After ten months beyond the reaches of the mobile connected world in the vast Western Australian wheatbelt, I’ve got speed wobbles on this fast internet connection and I am wondering what has happened in the crowdfunding world since I suddenly and unexpectedly lost contact…
Pozible has gone from strength to strength continually injecting fresh ideas. I could spend the day just getting to know Pozible all over again. Here are just a few of the things happening at Pozible …
- Bankmecu’s ‘You Vote, We Pledge” six month promotion whereby you like Bankmecu’s Facebook page and then vote for a Pozible crowdfunding campaign. The campaign with the most votes wins a $500 pledge from Mecubank.
- Subscription Crowdfunding “You can now offer Subscription-based rewards – where the funds are collected on a regular (weekly, monthly, annually) basis. Each of your rewards can be subscription-based or they can be a combination of subscription-based rewards or one-off standard rewards. For example, you can offer a $5 per month reward alongside a one-off $25 reward.”
- Find out how you can score a free beer from Pozible’s co-founders.
- Read about new ways Pozible will help you to use social media tools Instagram, Twitter and more on your crowdfunding campaign.
- STAND UP, STAND OUT, a one-night only live pitching event on 31 May, The Rocks, Sydney as part of Vivid Ideas 2014. Check out Vivid Ideas 2014. I can recommend the Sydney Opera House light show, Lighting of the Sails.
And there’s more but I will leave some things for you to discover for yourself at Pozible.
Just as Pozible was the first serious kid on the block in Australia, Pledgeme took crowdfunding mainstream in New Zealand. They’ve been involved in Start Up Weekend and always have good down-to-earth advice such as found in this blog post, ‘Why your Mother is the MOST Important Person to Your Crowdfunding Campaign’. More towards the end of this post about the exciting, BIG changes ahead for Pledgeme as a result of new legislation in New Zealand.
The two Australian sports-focused crowdfunding websites, Sportaroo and Team Bus launched around the same time and it is great to see they are both active and running successful crowdfunding campaigns. Fanfuel, a third sports-focused crowdfunding platform has launched more recently. New Zealand has its own sport-focused platform, Sportfunder and now its sister site, Healthfunder has launched. And NZ based platform, Thrill Pledge focuses on sports and entertainment.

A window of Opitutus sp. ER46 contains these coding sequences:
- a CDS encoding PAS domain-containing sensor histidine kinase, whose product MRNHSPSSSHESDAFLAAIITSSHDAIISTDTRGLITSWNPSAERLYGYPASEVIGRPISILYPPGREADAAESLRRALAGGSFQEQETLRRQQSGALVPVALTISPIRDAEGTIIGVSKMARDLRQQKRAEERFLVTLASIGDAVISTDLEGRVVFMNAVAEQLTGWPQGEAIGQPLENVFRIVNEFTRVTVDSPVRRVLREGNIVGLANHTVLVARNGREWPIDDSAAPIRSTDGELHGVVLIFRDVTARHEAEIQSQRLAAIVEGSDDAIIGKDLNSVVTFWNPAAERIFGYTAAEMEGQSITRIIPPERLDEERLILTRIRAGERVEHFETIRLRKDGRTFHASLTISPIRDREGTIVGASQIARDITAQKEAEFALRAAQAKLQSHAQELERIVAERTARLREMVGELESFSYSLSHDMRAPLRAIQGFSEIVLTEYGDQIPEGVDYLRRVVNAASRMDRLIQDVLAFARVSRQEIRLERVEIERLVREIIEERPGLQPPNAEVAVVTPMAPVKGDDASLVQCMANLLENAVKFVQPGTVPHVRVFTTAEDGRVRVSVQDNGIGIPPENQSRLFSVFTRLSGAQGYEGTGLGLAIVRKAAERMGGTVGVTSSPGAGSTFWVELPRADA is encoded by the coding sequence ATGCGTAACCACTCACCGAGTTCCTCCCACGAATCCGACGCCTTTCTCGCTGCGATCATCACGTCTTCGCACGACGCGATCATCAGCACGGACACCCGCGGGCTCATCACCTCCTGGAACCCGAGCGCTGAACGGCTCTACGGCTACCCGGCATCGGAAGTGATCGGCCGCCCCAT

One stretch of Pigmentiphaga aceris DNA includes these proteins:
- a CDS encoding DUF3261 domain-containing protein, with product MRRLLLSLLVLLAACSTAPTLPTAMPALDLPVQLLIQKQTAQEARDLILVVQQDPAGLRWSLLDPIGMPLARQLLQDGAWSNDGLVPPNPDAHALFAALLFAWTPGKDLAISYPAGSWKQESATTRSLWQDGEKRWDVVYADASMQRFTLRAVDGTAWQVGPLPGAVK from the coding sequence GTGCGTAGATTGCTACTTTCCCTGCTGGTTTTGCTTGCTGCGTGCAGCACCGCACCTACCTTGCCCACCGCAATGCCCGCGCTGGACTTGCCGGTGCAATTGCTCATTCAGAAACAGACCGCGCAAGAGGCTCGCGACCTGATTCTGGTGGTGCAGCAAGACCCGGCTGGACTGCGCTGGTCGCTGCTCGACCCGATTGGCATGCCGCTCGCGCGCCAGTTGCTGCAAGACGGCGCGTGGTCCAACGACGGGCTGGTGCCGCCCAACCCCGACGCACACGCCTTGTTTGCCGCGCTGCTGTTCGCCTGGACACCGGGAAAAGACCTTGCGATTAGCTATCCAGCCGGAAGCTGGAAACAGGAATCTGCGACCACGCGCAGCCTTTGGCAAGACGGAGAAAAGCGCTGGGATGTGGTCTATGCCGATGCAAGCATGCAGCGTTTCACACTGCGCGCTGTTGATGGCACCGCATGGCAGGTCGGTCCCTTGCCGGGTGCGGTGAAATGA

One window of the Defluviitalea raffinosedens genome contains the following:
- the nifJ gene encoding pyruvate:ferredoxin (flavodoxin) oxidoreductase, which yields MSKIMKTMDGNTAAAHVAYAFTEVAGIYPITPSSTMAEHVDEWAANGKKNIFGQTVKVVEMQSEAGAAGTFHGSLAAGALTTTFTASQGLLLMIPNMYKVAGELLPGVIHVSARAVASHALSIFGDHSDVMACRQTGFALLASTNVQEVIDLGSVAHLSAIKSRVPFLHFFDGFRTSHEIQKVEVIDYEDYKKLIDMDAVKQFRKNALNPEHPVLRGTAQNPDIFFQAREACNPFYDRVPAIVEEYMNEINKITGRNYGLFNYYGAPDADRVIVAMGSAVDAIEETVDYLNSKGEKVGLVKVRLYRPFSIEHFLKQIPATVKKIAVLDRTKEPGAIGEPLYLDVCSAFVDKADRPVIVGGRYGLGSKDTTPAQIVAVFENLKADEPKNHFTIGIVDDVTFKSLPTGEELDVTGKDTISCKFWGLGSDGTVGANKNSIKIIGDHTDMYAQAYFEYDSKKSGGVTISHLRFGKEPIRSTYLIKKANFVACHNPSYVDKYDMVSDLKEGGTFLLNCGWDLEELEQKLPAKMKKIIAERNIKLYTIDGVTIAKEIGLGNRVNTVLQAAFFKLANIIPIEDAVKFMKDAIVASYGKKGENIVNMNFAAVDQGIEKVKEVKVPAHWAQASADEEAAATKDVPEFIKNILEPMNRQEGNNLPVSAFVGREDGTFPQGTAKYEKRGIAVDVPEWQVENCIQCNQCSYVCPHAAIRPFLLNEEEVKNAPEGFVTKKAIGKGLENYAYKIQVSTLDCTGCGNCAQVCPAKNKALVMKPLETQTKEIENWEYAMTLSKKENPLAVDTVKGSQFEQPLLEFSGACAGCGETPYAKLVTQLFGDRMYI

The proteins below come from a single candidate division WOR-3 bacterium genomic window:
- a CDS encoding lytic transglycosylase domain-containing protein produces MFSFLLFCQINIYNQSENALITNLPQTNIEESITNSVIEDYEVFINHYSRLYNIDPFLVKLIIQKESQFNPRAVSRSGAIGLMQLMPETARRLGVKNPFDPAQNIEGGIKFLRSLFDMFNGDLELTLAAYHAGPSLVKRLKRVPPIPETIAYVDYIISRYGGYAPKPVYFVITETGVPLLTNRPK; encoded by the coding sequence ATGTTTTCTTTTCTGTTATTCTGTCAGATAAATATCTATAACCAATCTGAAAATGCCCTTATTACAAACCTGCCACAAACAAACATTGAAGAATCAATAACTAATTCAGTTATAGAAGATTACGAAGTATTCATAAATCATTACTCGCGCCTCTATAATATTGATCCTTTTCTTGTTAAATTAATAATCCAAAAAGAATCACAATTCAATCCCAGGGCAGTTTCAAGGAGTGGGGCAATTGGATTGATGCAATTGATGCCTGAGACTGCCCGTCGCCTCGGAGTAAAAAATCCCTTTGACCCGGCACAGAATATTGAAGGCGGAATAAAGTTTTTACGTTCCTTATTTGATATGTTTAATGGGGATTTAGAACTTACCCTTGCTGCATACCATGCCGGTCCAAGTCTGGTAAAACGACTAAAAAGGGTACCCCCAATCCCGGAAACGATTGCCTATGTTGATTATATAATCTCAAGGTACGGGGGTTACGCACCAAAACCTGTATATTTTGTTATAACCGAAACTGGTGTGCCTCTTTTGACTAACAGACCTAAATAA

I’ve been approached by people wanting me to launch a platform with them and they just think it’s as easy as creating a website and then sitting back to collect 5% of the funds raised on the way through. Launching a crowdfunding platform, growing it and maintaining the momentum takes commitment – perhaps it could be said that launching a successful crowdfunding platform is the ultimate crowdfunding campaign!
Crowdfunding platforms that have decided not to launch as planned or have fallen by the way in Australia and New Zealand in the past year or so are testament to that … Project Powerup, Social Backing, Fillim hasn’t launched their funding arm as yet but it’s worth a visit to check out the films for viewing and Fundnz just disappeared.
Chip in has raised $40,984 so far for Australia’s not-for-profits. Chuffed is supported by The Telstra Foundation in Australia to provide a fee-free crowdfunding platform for charities and not-for-profit campaigns. The Telecom Foundation supports New Zealand Crowdfunding website, Give a Little in the same way.
Village Raised “Online fundraising for schools. It takes a village to raise a child; and a cyber village to raise many.” is a new crowdfunding website out of Sydney.
The Arts Foundation of NZ “established Boosted to build a new generation of art donors.” Some other niche crowdfunding platforms are Publishizer which is a pre-order platform for books and Stage Label for emerging fashion designers where “Designers post their new concepts and if you love the design you can pledge money to help fund the new piece.” “They set a target number of designs they need to sell before it is viable for them to produce the design and a maximum number of sales to ensure uniqueness.”
Two of the biggest US crowdfunding platforms, Kickstarter and Indiegogo have hit the Australian crowdfunding scene. Australians ran successful crowdfunding campaigns on these two platforms before they came to Australia but previously it was difficult for non-US residents to launch a Kickstarter campaign.
And possibly the biggest news from New Zealand is regarding the FUNDS 4 EQUITY and FUNDS 4 DEBT crowdfunding models both of which are now possible under the new Financial Markets Conduct Bill which came into effect on 1 April this year. Did you know the new financial year in New Zealand starts on April Fool’s Day?!
Pledgeme has announced their intention of entering the FUNDS 4 EQUITY scene with a serious piece from the Otago Daily Times and a lighter approach from Anna Guenther, Pledge Me co-founder’s, blog post. Snowball Effect looks set to launch into the FUNDS 4 EQUITY too. ASSOB has been operating in Australia for some time for investors with larger sums of money.
Lend it has been in the peer-to-peer lending scene for a while and will be interesting to follow now the new legislation has come into effect. Society One in Australia has also been involved in peer-to-peer lending for a while.
Micro financier, Good Return is Australian based and operates like the well-known international microfinance platform, Kiva. “Good Return combines microfinance and education to help the poor in the Asia Pacific change their own lives forever.”
That’s my round up of the crowdfunding platforms in Australia and New Zealand. If you know of any others or are about to launch, let me know so we can get the word out there.
Enjoy your weekend. It’s nice to be back in the connected world.